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Rare snake spotted in Caribbean

Wed., July 11, 2012

SAN JUAN, Puerto Rico – A snake that scientists had declared extinct long ago has been found living in a nature reserve on a tiny isle just off the east Caribbean island of St. Lucia, conservationists said Tuesday.

At least 11 St. Lucia Racer snakes were spotted and tagged by a group of international scientists hunting for the snake in the Maria Islands reserve, which is part of St. Lucia and located about a half-mile south of the main island, according to the British-based Durrell Wildlife Conservation Trust.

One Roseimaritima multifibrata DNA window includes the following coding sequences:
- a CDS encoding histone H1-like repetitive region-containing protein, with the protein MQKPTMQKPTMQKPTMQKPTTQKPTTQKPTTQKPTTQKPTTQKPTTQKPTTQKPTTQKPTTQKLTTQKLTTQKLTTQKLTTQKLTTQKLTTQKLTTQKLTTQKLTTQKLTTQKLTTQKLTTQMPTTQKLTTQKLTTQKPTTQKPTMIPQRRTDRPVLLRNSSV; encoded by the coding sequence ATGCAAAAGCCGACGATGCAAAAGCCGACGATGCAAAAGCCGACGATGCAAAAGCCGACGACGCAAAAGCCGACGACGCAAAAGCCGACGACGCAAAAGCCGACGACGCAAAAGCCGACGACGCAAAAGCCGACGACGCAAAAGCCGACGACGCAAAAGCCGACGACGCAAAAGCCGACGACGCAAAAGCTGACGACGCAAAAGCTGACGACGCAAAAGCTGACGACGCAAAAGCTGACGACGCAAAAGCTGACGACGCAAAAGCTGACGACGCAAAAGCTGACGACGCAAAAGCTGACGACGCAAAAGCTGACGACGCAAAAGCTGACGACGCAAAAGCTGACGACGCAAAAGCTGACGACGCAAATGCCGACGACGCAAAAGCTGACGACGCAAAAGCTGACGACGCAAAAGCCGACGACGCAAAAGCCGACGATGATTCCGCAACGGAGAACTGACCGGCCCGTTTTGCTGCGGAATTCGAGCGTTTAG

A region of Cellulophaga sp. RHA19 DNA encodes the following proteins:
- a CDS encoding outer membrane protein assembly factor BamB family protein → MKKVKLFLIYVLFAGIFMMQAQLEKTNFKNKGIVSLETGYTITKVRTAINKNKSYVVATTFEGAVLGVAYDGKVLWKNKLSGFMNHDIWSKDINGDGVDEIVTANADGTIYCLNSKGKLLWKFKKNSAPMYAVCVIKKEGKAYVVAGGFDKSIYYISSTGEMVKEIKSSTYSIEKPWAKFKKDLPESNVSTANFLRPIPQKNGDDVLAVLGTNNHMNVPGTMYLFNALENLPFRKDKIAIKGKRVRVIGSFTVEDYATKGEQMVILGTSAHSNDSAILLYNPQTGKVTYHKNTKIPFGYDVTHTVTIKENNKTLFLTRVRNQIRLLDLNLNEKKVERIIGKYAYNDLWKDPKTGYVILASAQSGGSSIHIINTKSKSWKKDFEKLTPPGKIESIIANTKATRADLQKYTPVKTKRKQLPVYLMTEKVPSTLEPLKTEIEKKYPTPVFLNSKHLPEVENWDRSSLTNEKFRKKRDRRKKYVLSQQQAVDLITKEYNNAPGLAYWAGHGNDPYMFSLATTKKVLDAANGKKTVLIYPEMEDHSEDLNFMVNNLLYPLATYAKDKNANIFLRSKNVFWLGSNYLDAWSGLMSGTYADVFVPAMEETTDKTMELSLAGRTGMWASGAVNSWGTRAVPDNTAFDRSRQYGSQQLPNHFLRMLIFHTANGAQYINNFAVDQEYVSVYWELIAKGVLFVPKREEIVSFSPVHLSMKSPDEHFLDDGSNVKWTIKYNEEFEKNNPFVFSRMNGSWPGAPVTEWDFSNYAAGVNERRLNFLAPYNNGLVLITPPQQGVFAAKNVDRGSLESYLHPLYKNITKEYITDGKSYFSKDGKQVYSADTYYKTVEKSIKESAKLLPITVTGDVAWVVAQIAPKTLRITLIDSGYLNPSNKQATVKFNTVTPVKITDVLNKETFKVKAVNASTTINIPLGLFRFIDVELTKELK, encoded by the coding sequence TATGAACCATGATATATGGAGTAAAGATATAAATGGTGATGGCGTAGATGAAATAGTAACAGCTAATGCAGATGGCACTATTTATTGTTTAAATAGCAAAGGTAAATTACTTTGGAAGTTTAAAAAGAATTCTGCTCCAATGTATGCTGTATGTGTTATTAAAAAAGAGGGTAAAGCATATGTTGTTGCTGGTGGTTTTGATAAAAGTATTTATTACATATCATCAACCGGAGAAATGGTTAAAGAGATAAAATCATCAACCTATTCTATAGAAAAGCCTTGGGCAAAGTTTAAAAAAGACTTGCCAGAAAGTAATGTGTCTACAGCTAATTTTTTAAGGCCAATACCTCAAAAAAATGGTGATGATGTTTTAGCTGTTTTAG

“In one sense it is a very worrying situation, with such a small population restricted to a single, tiny site,” Matthew Morton, Durrell’s Eastern Caribbean program manager said. “But in another sense, it’s an opportunity. … It means that we still have a chance to save this species.”

The non-venomous brown snake was declared extinct in 1936, but somebody later spotted one on the rocky reserve in 1973 and rare sightings have since been reported. Late last year, Durrell launched a search for the snake on the larger of the two Maria Islands.

Once they captured the snakes, they implanted microchips that will transmit data for at least 10 years, including information about their lifespan and other unknown details.


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